In 1824, Joseph Fourier demonstrated the presence of a greenhouse effect on Earth by showing the average global temperature of our planet would be lower if all other factors were accounted for. In 1856, Eunice Foote discovered that carbon dioxide and water vapor warmed the atmosphere by trapping infrared radiation. In 1896, Svante Arrhenius concluded that fossil fuels would enhance this natural effect, warning our planet by a few degrees Celcius if they doubled atmospheric CO2 levels.
That source of carbon has always been the problem. Carbon emissions resulting from the decay of plant matter merely serve as a distraction for the fossil fuels industry. It spent $27 million here last year because it wanted us to believe the vegetation the New England Clean Energy Connect would destroy mattered more than the carbon it would remove from the atmosphere.
Unfortunately, this industry knows how to disguise its efforts. It will often trigger and fund environmental activism that targets competition. Long before that it popularized carbon footprinting because it saw an opportunity to discourage public solutions while emphasizing individual efforts in it. They have the advantage that way.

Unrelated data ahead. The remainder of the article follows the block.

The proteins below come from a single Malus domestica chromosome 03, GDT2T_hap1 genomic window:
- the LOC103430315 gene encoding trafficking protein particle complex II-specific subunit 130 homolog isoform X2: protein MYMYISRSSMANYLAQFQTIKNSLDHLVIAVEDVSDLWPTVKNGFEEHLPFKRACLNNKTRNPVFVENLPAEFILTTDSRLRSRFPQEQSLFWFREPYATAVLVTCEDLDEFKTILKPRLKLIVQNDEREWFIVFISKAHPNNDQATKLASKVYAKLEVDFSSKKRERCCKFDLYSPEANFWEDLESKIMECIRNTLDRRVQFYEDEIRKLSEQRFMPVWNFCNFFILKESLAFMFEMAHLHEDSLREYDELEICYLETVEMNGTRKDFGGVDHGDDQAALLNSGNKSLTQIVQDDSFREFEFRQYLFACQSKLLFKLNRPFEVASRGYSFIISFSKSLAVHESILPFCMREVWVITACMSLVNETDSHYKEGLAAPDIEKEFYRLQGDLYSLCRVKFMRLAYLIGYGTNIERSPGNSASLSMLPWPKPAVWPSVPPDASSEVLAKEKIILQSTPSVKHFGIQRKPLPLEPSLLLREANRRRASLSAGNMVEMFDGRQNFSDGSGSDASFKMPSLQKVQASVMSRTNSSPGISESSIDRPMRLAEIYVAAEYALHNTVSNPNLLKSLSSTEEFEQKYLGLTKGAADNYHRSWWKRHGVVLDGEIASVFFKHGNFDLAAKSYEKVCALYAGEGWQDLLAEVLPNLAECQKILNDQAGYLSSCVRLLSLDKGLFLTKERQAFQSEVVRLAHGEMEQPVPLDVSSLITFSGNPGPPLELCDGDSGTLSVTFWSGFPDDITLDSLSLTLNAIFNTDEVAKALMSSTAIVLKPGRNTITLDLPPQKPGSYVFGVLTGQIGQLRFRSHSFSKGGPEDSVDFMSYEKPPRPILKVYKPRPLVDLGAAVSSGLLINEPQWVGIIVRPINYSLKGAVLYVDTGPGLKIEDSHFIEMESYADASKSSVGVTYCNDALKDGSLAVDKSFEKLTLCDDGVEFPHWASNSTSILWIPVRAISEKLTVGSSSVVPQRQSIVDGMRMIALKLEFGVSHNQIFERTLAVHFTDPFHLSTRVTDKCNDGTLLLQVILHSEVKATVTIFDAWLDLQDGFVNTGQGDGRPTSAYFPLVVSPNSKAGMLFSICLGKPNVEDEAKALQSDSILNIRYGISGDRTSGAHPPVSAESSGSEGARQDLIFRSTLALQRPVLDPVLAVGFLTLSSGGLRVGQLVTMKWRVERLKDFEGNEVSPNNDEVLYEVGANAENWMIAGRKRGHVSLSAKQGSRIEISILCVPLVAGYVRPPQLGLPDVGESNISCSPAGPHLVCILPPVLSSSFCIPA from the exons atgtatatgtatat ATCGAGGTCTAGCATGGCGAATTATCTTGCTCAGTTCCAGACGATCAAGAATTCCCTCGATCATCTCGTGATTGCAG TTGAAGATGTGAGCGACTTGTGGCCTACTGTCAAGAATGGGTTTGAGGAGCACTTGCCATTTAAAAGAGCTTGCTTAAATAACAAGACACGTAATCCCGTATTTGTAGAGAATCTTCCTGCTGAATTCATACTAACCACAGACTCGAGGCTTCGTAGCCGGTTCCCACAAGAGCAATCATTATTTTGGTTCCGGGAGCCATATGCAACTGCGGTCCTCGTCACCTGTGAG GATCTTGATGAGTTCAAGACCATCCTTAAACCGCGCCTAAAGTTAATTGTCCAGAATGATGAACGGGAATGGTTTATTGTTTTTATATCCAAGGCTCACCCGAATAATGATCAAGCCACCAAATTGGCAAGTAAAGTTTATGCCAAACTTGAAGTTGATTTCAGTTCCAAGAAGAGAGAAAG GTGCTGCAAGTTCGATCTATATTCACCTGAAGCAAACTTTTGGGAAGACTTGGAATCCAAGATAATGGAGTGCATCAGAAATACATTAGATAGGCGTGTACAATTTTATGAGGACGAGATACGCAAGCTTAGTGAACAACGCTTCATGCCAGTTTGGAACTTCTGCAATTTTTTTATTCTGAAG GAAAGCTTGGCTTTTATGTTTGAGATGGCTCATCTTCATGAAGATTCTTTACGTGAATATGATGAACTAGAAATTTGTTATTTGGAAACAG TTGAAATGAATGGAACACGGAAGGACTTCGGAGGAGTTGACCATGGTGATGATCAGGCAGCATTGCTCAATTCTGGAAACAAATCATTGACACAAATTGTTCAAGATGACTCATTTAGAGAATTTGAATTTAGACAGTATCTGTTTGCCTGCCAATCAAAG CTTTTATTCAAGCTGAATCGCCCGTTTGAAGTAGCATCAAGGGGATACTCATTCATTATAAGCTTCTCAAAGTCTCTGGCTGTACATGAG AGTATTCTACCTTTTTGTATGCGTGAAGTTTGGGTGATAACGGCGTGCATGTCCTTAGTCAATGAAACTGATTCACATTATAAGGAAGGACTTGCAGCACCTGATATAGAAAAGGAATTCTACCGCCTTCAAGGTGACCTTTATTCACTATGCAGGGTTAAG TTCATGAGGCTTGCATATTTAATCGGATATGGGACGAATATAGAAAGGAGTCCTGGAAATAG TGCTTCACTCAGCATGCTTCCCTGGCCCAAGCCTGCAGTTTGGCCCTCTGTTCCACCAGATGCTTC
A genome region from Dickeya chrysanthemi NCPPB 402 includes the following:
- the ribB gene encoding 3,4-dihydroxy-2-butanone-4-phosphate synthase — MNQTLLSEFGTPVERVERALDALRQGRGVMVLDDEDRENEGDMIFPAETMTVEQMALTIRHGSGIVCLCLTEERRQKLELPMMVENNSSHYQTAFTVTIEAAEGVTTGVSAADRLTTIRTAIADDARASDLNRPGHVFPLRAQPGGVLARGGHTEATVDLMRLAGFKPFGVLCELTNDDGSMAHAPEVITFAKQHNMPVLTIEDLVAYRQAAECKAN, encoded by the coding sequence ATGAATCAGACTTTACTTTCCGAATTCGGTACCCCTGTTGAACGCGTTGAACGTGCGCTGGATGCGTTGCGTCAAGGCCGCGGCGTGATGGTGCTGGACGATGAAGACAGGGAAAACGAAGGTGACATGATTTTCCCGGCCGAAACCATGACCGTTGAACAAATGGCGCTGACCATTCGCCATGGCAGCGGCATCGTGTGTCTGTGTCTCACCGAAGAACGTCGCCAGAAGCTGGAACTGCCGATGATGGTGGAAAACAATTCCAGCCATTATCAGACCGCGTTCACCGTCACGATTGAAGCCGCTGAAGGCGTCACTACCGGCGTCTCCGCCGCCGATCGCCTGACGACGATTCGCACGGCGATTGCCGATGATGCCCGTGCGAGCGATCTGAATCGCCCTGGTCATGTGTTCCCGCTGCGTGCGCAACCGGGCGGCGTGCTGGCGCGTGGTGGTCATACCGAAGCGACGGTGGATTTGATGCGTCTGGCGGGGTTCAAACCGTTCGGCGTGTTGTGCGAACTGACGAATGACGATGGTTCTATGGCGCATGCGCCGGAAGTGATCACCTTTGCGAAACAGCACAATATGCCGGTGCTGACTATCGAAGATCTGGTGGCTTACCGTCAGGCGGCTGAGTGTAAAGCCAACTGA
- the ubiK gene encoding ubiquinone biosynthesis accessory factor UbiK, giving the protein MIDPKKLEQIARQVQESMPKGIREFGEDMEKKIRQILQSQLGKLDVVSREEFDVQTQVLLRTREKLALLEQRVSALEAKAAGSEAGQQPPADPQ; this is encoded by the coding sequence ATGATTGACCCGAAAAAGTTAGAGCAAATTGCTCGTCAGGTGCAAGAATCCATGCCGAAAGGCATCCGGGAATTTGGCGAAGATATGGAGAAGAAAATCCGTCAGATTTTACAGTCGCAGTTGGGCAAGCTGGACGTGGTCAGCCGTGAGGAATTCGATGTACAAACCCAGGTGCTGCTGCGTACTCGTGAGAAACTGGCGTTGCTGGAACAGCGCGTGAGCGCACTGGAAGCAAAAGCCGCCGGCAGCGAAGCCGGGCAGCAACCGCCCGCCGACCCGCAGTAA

This is how investment in community solar fits into the equation. It’s an obviously imperfect solution in a region that gets only a few hours of peak solar production on the sunniest of days, but it keeps generators burning fossil fuels in power if it’s utilized in place of some well planned public response. NextEra doesn’t lead the way in solar development because it wants to help. It leads the way because it wants control. That’s why they invested $20 million in the effort to stop the New England Clean Energy Connect from being constructed.